More warnings scammers are posing as government agents or 'community support' and offering to provide food and services for those unable to go out, and asking them for credit cards and numbers, then emptying accounts etc.  

Latest is scammers knocking on people's doors stating they are government testers for the virus, there are NO 'Testers' going around housing doing this.

ATR and an old lady at a Tesco outlet were elbowed out of the way by two women already heavily laden with toilet rolls, when a few remaining toilet rolls were seen, this left the older lady with none, we gave her ours.  Staff said there was deliberate 'bulk buying' and these two women were ushered out of the shop as they were said to be selling to vulnerable at twice the price the shop was.  They claimed they were buying for elderly relatives...

It seems the 'stiff upper lip' assumption of the Brits no longer applies and old, vulnerable or not it is everyone for themselves.  We can only hope the state moves to put a stop to the panic buying, while some retail outlets open specifically for older people and vulnerable stocks are so depleted they still may not get what they need.

Deaf clubs are closed also and deaf advised NOT to commute to other clubs that may still be open.  Inevitably they will close anyway.  We can still keep in touch online so far but some phone provision is having difficulties with the surge of home workers using online more.  ISP's are switching to AI to monitor online, mistakes will inevitably occur.

Rogue sites are advertising face masks and gel, they have no intention of providing, please check these are bona fide sites before you order, take care with financial details too as the scammers could take advantage of that too.  Before this is over we will probably see the full extent of selfishness that exists.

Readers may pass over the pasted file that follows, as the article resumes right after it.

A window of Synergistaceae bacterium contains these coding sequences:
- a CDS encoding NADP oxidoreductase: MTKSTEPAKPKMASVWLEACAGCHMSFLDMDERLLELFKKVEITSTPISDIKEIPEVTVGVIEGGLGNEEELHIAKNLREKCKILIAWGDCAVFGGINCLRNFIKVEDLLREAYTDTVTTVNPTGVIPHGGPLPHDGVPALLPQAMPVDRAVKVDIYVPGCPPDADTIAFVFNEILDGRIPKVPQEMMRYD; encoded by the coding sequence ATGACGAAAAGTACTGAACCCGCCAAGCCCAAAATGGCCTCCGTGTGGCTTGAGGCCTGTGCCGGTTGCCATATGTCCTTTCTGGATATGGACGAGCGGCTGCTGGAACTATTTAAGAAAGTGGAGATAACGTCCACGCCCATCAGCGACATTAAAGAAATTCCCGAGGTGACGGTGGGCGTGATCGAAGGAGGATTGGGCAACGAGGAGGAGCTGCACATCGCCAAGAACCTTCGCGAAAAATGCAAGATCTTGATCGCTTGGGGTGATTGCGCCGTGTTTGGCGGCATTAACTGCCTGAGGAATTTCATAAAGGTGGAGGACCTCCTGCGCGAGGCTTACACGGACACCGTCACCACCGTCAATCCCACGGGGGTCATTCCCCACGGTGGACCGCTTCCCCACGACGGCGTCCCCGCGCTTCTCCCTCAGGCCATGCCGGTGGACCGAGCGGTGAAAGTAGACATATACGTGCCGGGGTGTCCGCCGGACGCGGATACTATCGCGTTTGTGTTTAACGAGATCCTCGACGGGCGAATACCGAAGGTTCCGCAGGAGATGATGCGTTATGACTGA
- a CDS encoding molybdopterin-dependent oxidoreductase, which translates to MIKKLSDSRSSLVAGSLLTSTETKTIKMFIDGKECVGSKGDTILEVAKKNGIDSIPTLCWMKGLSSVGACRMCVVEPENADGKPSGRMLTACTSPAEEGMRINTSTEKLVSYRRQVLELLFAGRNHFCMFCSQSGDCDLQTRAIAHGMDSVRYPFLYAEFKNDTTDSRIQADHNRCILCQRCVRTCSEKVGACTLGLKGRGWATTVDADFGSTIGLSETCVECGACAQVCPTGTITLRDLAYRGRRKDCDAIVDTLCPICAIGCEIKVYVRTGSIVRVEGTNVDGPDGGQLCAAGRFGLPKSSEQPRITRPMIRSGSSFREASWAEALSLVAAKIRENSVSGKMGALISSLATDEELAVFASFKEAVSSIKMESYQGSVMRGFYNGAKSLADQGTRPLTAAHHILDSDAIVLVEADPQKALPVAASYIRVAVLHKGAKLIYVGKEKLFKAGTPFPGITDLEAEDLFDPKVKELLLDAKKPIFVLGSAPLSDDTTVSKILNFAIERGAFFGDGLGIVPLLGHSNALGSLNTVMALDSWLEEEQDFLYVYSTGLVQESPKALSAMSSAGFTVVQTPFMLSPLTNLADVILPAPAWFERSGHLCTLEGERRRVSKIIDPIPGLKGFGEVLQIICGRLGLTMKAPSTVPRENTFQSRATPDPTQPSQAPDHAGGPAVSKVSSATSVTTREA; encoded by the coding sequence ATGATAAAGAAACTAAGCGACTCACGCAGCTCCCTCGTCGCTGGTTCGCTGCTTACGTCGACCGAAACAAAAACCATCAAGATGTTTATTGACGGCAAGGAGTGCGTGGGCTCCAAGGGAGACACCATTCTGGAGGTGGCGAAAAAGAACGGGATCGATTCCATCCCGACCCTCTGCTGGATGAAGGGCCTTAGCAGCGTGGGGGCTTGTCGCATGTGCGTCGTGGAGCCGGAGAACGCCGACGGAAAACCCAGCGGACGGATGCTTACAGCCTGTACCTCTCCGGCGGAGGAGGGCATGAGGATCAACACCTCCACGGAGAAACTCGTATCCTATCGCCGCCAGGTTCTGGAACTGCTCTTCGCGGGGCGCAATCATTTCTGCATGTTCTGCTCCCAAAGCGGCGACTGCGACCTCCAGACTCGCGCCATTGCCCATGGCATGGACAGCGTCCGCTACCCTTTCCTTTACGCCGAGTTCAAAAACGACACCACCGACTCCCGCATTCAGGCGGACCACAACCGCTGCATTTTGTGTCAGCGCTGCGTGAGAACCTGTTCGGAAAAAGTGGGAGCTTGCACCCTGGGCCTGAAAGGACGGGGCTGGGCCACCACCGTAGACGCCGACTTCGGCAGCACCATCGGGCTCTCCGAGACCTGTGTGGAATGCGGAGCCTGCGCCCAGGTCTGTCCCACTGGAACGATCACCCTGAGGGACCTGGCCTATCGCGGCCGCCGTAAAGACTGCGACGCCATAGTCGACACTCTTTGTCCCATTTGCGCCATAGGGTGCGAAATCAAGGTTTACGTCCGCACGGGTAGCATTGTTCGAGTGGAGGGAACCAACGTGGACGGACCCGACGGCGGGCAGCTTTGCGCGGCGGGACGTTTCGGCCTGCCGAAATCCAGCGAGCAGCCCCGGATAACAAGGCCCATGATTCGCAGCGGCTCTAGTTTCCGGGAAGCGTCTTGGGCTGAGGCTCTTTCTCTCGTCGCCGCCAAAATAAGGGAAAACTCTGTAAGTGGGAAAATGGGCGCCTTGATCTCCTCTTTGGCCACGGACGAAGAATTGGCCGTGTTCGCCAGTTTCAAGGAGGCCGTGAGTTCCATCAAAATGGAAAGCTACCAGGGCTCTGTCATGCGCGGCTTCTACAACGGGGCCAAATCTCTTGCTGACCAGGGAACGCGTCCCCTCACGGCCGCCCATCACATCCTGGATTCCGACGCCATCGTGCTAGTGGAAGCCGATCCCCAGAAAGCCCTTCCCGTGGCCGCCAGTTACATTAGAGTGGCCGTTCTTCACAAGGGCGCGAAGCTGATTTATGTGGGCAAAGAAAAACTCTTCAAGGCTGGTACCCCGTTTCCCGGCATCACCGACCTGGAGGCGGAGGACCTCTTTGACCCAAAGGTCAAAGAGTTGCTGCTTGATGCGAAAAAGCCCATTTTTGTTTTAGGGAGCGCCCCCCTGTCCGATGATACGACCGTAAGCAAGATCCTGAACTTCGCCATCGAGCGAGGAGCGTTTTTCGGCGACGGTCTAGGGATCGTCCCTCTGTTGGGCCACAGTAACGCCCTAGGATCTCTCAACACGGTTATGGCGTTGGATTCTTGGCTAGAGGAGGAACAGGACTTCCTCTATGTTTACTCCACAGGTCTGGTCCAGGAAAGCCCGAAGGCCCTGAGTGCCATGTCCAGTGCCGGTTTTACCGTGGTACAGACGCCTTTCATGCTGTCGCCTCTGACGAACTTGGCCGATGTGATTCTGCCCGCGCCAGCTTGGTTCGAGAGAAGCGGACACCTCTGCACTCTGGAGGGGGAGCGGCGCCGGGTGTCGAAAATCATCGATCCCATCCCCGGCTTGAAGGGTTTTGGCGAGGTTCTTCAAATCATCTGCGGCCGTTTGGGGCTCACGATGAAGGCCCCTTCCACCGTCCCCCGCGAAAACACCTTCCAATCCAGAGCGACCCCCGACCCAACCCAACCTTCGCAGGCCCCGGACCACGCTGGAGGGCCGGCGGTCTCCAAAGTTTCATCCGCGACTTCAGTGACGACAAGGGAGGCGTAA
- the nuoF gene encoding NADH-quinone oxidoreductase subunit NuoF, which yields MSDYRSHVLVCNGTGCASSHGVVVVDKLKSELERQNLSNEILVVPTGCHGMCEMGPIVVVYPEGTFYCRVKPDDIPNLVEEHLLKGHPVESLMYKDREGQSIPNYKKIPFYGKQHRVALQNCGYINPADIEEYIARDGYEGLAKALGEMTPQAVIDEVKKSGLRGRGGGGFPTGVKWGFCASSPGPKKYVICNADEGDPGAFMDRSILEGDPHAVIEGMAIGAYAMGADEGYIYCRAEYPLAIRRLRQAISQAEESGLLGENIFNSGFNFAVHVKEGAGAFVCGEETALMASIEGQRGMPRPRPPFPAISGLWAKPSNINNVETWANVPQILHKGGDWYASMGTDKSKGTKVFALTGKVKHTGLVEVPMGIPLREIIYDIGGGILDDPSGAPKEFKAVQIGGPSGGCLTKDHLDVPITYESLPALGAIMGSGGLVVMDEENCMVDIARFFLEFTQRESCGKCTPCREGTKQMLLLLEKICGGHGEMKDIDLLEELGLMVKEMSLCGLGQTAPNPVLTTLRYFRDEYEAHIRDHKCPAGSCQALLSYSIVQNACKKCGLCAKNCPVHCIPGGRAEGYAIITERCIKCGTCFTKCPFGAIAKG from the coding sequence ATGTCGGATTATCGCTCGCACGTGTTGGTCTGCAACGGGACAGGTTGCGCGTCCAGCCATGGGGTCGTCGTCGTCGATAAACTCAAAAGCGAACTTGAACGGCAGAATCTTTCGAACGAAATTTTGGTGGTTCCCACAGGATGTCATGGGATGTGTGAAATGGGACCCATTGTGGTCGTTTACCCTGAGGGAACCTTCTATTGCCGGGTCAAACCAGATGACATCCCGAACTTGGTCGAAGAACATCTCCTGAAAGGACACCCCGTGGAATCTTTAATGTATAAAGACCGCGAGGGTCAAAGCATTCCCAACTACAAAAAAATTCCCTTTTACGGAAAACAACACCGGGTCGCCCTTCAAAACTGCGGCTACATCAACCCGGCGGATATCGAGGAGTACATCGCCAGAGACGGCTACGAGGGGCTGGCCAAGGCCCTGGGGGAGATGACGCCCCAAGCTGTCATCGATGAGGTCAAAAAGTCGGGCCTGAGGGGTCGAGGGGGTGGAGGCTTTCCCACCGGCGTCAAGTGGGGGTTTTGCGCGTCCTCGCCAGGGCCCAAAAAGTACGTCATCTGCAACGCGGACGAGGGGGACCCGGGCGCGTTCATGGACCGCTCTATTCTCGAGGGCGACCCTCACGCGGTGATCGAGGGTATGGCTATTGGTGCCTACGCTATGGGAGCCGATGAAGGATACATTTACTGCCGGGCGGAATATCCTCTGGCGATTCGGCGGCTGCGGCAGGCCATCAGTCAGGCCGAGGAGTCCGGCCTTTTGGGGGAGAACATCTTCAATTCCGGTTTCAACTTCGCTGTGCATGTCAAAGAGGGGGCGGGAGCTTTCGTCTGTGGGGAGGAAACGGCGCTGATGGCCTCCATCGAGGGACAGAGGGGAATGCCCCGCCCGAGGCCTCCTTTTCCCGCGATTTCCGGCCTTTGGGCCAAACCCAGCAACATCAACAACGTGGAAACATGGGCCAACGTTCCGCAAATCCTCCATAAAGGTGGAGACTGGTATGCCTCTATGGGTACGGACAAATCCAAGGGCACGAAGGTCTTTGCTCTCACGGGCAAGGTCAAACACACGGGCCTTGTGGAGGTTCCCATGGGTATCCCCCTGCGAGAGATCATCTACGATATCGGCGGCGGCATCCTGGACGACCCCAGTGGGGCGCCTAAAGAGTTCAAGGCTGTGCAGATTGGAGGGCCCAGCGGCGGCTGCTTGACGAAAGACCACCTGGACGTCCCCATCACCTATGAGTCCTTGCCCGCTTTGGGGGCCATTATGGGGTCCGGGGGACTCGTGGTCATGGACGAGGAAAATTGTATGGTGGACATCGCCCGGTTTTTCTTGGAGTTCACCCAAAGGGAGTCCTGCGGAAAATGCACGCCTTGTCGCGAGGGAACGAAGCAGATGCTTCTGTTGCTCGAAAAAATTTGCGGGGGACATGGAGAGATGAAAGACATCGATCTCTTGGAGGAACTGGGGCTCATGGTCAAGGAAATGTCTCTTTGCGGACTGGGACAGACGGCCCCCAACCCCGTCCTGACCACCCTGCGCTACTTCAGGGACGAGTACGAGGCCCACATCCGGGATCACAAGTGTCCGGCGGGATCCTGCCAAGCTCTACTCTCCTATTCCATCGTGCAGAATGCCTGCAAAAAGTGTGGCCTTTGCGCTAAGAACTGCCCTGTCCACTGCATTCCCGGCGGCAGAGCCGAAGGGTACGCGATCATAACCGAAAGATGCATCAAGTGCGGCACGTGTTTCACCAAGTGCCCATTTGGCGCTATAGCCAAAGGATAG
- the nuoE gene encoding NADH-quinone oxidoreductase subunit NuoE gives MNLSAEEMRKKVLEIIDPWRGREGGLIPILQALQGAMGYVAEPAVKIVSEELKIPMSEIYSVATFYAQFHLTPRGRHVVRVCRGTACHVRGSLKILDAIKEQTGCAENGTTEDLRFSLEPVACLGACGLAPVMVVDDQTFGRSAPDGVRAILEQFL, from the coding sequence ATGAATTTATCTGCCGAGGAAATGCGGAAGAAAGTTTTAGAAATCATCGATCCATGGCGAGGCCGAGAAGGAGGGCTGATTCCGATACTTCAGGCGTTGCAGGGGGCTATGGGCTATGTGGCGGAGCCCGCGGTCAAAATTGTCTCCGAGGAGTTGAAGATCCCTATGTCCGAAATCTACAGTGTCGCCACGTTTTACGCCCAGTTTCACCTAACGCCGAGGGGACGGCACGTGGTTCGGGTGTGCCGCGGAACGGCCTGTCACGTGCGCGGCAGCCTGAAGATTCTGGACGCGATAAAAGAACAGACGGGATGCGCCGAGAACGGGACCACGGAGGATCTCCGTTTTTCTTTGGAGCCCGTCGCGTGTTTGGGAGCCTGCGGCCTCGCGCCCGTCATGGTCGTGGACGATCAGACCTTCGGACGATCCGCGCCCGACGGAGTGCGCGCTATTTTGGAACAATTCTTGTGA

Tuesday, 17 March 2020

I want one !

A slip or trip, a collision, an allergic reaction, a seizure, a heart condition or medical emergency ... it happens every day, everywhere on earth. It can happen to you or someone you love. 

If you, or someone you love has been hurt this product helps authorities notify family much faster. If someone you love is rushed to the Emergency Department, chances are they won’t be capable of providing this vital information. Without up-to-date Emergency ID it often takes hours, even days, for authorities to track down and notify relatives. However, a simple, In Case of Emergency USB device on their key ring or in their wallet or purse could be life-saving. 

The USB file contains their vital information: Current medical conditions and medications, allergies, contact details of relatives, friends, carers and doctors. The file can be read by all computer systems. It will hold over 200 pages of information but is usually restricted to the absolutely essential details. There is no need to load information that a thief could use; no address, no date of birth, no bank details etc.